In the same week that international educators are debating the comparative merits of global school systems—and whether China’s PISA scores are overhyped—a new report from China Economic Quarterly sheds light on an unintended consequence of China’s recent push to expand higher education.
The annual supply of fresh college graduates far exceeds the number of white-collar positions available in China. Meanwhile a dwindling pool of young people willing to work in Chinese factories has driven up assembly-line wages. The result, conclude GK Dragonomics analysts Andrew Batson and Thomas Gatley, is an unexpected narrowing of China’s worryingly high level of income inequality.
Over the past decade, China has rapidly expanded access to higher education. University enrollment tripled from 2000 to 2010, from 2.2 million to 6.6 million students. Unfortunately, job creation didn’t keep pace. According to survey results from China’s labor ministry obtained by China Economic Quarterly, there were 100 job applicants in mid-2013 for every 80 white-collar jobs in China. For blue-collar positions, however, the scenario was reversed: There were 100 applicants for every 125 slots in China.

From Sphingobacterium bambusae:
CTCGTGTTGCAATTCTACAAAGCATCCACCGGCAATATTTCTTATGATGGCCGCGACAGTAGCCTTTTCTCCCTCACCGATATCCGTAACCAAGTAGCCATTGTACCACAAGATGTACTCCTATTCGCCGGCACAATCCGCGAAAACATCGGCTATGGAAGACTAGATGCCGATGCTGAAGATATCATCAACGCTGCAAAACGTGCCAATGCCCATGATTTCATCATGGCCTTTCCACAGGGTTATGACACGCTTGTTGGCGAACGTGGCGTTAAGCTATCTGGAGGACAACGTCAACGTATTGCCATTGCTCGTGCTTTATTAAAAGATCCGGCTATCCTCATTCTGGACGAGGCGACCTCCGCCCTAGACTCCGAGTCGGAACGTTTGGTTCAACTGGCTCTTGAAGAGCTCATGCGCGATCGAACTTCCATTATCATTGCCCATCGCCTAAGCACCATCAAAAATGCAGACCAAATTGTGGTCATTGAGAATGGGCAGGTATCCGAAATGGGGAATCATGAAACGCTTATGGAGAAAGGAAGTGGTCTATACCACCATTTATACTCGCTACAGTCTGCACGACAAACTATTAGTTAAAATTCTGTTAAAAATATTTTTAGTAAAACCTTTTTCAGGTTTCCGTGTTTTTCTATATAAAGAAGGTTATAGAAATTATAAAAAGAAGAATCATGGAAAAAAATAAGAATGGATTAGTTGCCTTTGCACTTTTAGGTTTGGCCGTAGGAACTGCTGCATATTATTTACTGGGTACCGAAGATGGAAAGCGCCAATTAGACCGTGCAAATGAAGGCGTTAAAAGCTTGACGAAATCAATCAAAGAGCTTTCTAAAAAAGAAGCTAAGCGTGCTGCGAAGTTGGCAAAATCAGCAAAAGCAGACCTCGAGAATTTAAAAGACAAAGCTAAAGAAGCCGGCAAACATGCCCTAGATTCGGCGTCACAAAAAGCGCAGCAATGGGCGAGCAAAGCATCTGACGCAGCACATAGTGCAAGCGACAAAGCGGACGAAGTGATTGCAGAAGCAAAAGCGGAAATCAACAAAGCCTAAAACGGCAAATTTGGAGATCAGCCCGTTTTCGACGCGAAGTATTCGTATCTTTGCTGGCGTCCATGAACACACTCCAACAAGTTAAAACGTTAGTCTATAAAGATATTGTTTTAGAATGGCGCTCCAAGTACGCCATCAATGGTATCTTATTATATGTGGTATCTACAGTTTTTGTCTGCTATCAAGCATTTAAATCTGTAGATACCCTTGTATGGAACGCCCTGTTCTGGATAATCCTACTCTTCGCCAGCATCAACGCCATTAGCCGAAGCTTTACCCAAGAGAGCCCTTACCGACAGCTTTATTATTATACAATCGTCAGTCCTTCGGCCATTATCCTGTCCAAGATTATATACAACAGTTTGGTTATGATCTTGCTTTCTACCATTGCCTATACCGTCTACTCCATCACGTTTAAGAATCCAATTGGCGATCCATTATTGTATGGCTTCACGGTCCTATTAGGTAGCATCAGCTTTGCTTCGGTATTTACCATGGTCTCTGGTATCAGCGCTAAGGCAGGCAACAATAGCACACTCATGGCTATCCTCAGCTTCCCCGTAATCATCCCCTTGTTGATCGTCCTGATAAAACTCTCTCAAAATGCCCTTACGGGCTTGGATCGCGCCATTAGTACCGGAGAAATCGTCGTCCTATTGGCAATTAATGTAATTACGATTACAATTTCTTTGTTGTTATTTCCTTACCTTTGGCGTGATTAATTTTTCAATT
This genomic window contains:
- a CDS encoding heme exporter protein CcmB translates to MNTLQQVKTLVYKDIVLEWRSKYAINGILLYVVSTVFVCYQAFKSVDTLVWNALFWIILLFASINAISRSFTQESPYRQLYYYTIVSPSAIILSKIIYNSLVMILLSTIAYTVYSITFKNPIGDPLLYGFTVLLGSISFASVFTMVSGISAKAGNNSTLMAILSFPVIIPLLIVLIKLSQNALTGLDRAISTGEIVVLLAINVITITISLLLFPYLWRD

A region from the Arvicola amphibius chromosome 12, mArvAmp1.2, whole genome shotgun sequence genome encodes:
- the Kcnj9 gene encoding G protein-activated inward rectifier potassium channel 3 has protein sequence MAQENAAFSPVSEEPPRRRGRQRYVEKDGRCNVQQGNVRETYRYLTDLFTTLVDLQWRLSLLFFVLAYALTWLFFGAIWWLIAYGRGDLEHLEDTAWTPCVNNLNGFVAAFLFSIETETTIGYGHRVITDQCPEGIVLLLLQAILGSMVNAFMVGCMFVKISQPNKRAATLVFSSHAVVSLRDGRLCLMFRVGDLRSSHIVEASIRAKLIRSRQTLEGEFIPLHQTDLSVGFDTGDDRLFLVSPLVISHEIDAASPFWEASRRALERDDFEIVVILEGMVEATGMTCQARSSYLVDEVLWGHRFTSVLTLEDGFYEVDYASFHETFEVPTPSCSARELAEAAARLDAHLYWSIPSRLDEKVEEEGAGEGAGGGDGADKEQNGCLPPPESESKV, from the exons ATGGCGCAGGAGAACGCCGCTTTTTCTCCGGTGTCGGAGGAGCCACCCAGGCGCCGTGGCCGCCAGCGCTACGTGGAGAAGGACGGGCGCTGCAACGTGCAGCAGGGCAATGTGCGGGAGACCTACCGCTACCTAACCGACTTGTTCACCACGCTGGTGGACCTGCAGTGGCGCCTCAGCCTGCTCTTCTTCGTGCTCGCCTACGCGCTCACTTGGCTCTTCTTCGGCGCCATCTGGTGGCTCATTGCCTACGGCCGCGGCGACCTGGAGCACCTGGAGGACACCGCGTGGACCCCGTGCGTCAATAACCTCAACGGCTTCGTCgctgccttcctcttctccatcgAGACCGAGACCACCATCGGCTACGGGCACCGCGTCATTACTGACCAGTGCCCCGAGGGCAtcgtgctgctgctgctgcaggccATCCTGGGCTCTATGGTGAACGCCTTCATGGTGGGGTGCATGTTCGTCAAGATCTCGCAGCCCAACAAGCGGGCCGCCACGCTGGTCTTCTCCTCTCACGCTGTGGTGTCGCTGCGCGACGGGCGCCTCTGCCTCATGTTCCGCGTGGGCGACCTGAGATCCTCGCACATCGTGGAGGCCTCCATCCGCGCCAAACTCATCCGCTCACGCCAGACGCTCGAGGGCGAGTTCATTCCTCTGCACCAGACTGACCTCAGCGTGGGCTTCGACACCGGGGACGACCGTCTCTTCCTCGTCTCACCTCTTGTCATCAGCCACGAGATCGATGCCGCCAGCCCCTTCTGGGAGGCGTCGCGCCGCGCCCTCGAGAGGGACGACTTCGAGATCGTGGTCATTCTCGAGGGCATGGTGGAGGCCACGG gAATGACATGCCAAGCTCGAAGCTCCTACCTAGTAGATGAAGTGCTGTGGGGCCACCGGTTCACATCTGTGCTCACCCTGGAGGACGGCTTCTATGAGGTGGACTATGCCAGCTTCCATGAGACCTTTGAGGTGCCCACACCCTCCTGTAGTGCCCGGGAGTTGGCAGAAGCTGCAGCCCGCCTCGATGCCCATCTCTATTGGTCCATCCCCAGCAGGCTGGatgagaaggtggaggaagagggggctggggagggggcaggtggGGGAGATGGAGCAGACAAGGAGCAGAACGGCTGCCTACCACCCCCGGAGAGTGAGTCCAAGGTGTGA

Given the relative oversupply of college graduates and undersupply of lower-skilled workers in China, blue-collar wages have risen more quickly than white-collar wages for the past four years. Since 2009, professional wages have climbed 12 percent annually, on average. In the same period, average wages in manufacturing, agriculture, and construction have risen 14 percent annually.
The upshot? “All the data show households with humbler jobs and lower incomes enjoying faster income growth than those with fancier jobs and higher incomes,” observe Batson and Gatley. “China’s income inequality has been quietly getting better.”
Someone tell the Pope to stop being so Euro-centric. Markets are making the world a better place, a more equal place. But the world still needs to become much more market-oriented, as there are still lots of very poor people.